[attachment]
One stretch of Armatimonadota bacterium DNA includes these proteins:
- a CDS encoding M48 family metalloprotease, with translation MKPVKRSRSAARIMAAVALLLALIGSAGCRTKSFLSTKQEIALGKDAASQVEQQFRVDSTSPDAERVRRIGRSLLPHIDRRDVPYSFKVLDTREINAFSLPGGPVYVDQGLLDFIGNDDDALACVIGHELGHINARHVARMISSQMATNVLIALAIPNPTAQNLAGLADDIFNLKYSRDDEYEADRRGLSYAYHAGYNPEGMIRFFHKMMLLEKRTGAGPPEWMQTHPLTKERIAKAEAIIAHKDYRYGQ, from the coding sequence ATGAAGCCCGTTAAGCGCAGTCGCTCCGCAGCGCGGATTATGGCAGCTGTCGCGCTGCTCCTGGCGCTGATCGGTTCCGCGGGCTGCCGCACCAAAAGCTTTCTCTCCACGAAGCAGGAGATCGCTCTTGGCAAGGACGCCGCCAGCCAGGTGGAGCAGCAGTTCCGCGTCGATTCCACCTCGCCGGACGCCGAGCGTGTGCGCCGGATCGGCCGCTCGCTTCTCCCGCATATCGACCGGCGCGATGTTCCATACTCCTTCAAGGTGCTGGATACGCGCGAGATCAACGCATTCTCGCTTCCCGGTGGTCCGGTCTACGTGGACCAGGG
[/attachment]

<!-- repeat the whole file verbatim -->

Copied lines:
One stretch of Armatimonadota bacterium DNA includes these proteins:
- a CDS encoding M48 family metalloprotease, with translation MKPVKRSRSAARIMAAVALLLALIGSAGCRTKSFLSTKQEIALGKDAASQVEQQFRVDSTSPDAERVRRIGRSLLPHIDRRDVPYSFKVLDTREINAFSLPGGPVYVDQGLLDFIGNDDDALACVIGHELGHINARHVARMISSQMATNVLIALAIPNPTAQNLAGLADDIFNLKYSRDDEYEADRRGLSYAYHAGYNPEGMIRFFHKMMLLEKRTGAGPPEWMQTHPLTKERIAKAEAIIAHKDYRYGQ, from the coding sequence ATGAAGCCCGTTAAGCGCAGTCGCTCCGCAGCGCGGATTATGGCAGCTGTCGCGCTGCTCCTGGCGCTGATCGGTTCCGCGGGCTGCCGCACCAAAAGCTTTCTCTCCACGAAGCAGGAGATCGCTCTTGGCAAGGACGCCGCCAGCCAGGTGGAGCAGCAGTTCCGCGTCGATTCCACCTCGCCGGACGCCGAGCGTGTGCGCCGGATCGGCCGCTCGCTTCTCCCGCATATCGACCGGCGCGATGTTCCATACTCCTTCAAGGTGCTGGATACGCGCGAGATCAACGCATTCTCGCTTCCCGGTGGTCCGGTCTACGTGGACCAGGG